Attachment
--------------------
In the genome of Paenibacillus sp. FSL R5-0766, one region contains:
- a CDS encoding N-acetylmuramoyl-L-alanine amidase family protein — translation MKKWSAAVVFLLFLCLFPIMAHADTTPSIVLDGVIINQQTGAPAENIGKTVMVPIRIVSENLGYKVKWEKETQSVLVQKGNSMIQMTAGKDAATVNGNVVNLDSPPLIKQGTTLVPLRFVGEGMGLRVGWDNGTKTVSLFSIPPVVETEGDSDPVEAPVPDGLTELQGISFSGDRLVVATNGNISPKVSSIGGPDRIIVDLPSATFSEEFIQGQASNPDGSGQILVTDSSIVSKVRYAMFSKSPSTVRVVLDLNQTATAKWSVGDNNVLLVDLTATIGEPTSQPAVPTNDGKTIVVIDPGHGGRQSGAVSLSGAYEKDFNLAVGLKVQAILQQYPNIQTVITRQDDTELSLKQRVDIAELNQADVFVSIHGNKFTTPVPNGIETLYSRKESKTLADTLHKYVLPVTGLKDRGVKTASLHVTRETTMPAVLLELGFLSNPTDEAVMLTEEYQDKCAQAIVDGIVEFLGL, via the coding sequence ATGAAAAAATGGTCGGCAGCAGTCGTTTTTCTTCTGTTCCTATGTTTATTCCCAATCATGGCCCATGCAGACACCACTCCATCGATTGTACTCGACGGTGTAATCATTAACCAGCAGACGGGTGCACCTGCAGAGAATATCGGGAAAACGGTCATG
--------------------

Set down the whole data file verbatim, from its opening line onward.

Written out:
In the genome of Paenibacillus sp. FSL R5-0766, one region contains:
- a CDS encoding N-acetylmuramoyl-L-alanine amidase family protein — translation MKKWSAAVVFLLFLCLFPIMAHADTTPSIVLDGVIINQQTGAPAENIGKTVMVPIRIVSENLGYKVKWEKETQSVLVQKGNSMIQMTAGKDAATVNGNVVNLDSPPLIKQGTTLVPLRFVGEGMGLRVGWDNGTKTVSLFSIPPVVETEGDSDPVEAPVPDGLTELQGISFSGDRLVVATNGNISPKVSSIGGPDRIIVDLPSATFSEEFIQGQASNPDGSGQILVTDSSIVSKVRYAMFSKSPSTVRVVLDLNQTATAKWSVGDNNVLLVDLTATIGEPTSQPAVPTNDGKTIVVIDPGHGGRQSGAVSLSGAYEKDFNLAVGLKVQAILQQYPNIQTVITRQDDTELSLKQRVDIAELNQADVFVSIHGNKFTTPVPNGIETLYSRKESKTLADTLHKYVLPVTGLKDRGVKTASLHVTRETTMPAVLLELGFLSNPTDEAVMLTEEYQDKCAQAIVDGIVEFLGL, via the coding sequence ATGAAAAAATGGTCGGCAGCAGTCGTTTTTCTTCTGTTCCTATGTTTATTCCCAATCATGGCCCATGCAGACACCACTCCATCGATTGTACTCGACGGTGTAATCATTAACCAGCAGACGGGTGCACCTGCAGAGAATATCGGGAAAACGGTCATG